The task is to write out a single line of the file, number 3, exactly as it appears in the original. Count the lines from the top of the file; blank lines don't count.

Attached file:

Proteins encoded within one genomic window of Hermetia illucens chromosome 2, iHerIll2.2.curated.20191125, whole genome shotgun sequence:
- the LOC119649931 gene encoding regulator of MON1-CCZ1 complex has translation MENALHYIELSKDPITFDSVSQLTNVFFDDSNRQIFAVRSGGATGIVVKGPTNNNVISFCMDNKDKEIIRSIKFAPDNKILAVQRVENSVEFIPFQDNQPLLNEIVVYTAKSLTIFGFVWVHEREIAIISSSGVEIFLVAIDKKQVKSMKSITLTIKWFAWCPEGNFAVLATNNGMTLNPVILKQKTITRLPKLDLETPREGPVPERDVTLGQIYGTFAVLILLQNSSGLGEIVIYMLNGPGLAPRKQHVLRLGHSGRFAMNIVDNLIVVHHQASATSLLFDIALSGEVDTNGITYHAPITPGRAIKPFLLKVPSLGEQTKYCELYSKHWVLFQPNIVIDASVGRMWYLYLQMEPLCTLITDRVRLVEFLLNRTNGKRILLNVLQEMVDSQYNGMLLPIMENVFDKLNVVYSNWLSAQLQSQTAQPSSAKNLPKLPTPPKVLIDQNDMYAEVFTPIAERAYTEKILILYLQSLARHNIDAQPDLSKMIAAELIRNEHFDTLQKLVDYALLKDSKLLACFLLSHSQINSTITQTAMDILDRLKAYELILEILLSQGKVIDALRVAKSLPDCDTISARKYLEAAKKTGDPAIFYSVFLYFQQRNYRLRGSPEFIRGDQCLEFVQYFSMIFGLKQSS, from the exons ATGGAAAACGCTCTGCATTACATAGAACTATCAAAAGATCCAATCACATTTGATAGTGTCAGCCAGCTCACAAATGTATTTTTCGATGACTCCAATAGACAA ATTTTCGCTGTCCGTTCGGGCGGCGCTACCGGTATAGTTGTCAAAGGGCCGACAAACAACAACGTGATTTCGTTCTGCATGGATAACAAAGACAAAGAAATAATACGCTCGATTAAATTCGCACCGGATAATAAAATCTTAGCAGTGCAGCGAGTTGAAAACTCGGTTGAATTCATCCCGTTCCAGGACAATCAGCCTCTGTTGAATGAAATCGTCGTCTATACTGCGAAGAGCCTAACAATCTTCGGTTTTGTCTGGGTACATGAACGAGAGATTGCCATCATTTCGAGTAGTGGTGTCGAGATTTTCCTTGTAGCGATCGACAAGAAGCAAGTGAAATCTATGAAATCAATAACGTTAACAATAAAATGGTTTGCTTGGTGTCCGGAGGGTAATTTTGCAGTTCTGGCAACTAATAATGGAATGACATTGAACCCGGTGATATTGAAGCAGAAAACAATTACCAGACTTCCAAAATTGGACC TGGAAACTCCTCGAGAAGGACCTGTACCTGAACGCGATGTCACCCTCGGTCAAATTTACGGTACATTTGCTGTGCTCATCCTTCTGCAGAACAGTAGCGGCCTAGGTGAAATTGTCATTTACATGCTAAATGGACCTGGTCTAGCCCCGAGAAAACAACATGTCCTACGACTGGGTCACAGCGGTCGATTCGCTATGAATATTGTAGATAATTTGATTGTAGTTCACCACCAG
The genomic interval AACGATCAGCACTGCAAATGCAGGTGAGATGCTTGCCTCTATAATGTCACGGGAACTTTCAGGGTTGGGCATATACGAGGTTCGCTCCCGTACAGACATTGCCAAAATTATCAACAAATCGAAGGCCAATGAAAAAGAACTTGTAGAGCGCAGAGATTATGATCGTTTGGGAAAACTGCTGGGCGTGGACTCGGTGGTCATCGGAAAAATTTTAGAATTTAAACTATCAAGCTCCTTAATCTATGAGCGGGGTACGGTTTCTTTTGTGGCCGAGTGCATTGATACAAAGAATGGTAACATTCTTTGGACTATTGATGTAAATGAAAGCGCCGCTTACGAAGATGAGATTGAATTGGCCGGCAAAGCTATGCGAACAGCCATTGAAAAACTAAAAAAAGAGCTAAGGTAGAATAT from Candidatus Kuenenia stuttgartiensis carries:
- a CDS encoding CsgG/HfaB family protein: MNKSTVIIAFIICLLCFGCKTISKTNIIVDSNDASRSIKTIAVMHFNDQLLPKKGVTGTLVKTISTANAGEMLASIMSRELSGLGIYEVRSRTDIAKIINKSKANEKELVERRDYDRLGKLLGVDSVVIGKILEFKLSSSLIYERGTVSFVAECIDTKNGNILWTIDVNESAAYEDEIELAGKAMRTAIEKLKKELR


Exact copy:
The genomic interval AACGATCAGCACTGCAAATGCAGGTGAGATGCTTGCCTCTATAATGTCACGGGAACTTTCAGGGTTGGGCATATACGAGGTTCGCTCCCGTACAGACATTGCCAAAATTATCAACAAATCGAAGGCCAATGAAAAAGAACTTGTAGAGCGCAGAGATTATGATCGTTTGGGAAAACTGCTGGGCGTGGACTCGGTGGTCATCGGAAAAATTTTAGAATTTAAACTATCAAGCTCCTTAATCTATGAGCGGGGTACGGTTTCTTTTGTGGCCGAGTGCATTGATACAAAGAATGGTAACATTCTTTGGACTATTGATGTAAATGAAAGCGCCGCTTACGAAGATGAGATTGAATTGGCCGGCAAAGCTATGCGAACAGCCATTGAAAAACTAAAAAAAGAGCTAAGGTAGAATAT from Candidatus Kuenenia stuttgartiensis carries: